Our study has a number of limitations. First, serum creatinine measurements during hospitalization may not be reliable indicators of renal function. Since serum creatinine levels at hospital discharge were unavailable, we used the highest serum creatinine level during hospitalization to define the extent of renal insufficiency. We also performed all analyses using the serum creatinine level at hospital admission and obtained similar results. Although it is possible that the serum creatinine levels were significantly lower in some patients by the time therapy with an ACE inhibitor was begun, levels above 265 µmol/L (>3 mg/dL) are likely to identify patients with substantially compromised renal function.
Second, we did not determine whether treatment with an ACE inhibitor was begun after hospital discharge. We also lacked data on the dosage, consistency of use, and monitoring of patients receiving ACE inhibitors. However, these potential "crossover" biases would reduce the magnitude of benefit observed from receipt of an ACE inhibitor at hospital discharge.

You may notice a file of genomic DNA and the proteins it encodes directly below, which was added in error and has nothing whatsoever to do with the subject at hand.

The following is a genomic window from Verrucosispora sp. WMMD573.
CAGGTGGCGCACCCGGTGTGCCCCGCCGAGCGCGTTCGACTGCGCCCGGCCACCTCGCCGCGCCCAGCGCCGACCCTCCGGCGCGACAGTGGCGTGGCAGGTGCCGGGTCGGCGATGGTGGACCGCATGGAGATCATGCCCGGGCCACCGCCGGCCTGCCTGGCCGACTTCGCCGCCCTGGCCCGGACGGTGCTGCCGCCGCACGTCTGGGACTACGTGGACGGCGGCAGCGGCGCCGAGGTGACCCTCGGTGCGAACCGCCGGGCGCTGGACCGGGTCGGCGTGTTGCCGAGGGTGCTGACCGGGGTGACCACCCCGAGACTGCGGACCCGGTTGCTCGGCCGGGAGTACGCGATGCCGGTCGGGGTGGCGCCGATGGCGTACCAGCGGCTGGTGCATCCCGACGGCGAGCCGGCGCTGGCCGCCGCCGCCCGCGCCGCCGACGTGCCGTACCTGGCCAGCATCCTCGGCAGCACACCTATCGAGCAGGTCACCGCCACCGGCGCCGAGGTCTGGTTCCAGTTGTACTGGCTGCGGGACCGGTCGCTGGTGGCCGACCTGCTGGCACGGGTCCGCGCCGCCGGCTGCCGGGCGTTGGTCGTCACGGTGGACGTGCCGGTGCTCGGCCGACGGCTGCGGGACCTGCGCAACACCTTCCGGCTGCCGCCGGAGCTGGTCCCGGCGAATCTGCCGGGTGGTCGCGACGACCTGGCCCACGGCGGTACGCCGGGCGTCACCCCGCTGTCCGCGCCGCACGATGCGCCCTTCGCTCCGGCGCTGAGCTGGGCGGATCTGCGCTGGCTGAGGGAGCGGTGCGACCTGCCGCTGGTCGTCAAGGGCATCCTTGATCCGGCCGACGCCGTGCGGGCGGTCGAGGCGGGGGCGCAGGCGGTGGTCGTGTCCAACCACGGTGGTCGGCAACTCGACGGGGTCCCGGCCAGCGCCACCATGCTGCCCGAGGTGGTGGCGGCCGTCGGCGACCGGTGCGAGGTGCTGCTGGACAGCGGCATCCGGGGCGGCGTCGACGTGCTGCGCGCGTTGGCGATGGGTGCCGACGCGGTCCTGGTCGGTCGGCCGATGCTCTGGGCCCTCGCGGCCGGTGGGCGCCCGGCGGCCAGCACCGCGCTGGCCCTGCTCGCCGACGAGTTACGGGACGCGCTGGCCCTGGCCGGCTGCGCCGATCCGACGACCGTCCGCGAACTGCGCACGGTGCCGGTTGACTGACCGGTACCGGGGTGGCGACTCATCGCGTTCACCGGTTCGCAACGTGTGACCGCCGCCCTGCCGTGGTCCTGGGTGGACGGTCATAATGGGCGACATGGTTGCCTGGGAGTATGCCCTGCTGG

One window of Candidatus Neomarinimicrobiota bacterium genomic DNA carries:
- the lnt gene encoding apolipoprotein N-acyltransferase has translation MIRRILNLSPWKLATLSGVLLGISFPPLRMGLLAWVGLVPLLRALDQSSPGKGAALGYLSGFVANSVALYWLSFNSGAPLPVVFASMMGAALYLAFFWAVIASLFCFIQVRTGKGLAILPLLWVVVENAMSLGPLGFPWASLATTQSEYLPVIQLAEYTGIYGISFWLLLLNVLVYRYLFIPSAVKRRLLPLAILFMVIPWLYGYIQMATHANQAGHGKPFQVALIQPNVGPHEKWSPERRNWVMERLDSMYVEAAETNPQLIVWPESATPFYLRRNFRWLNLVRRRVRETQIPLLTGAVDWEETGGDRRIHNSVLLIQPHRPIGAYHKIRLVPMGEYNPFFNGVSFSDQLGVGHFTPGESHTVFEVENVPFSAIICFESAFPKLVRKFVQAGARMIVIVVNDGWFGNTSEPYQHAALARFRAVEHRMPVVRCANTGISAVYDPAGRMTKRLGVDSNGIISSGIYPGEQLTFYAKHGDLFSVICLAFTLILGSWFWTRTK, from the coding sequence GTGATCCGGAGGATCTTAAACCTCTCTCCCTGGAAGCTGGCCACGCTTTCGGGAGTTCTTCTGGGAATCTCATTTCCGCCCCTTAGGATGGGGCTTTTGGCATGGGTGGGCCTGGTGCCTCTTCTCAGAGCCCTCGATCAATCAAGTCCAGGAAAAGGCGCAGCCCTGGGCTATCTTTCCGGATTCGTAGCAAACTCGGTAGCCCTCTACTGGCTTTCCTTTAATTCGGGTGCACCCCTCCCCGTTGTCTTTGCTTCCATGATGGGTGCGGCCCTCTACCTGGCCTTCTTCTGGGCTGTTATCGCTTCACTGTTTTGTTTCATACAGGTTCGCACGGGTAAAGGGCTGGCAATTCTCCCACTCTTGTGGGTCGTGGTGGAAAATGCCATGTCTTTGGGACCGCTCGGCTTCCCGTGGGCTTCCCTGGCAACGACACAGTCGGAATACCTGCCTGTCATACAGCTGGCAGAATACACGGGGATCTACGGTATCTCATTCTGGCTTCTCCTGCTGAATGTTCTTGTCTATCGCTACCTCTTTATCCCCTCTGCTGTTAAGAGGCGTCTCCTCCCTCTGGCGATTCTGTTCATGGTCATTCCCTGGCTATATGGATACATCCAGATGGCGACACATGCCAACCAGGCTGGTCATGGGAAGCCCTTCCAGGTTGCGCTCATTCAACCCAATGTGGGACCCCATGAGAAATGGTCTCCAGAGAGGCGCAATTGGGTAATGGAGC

Finally, as in all cohort studies, it is possible that unmeasured confounders resulted in the observed mortality benefit from receiving ACE inhibitors. However, we obtained similar results using several alternative methods of adjusting for differences between treated and untreated patients apparent in our detailed medical records reviews. Moreover, as Table 1 suggests, patients with impaired renal function who received ACE inhibitors were generally less healthy than those who did not receive them. Adjusting for the differences using our multivariate methods increased the apparent mortality benefit of receiving ACE inhibitors compared with the simple bivariate comparisons in Figure 1. Thus, it is likely that adjusting for additional, unmeasured confounders would further increase the apparent benefits of ACE inhibitor therapy for patients with renal insufficiency.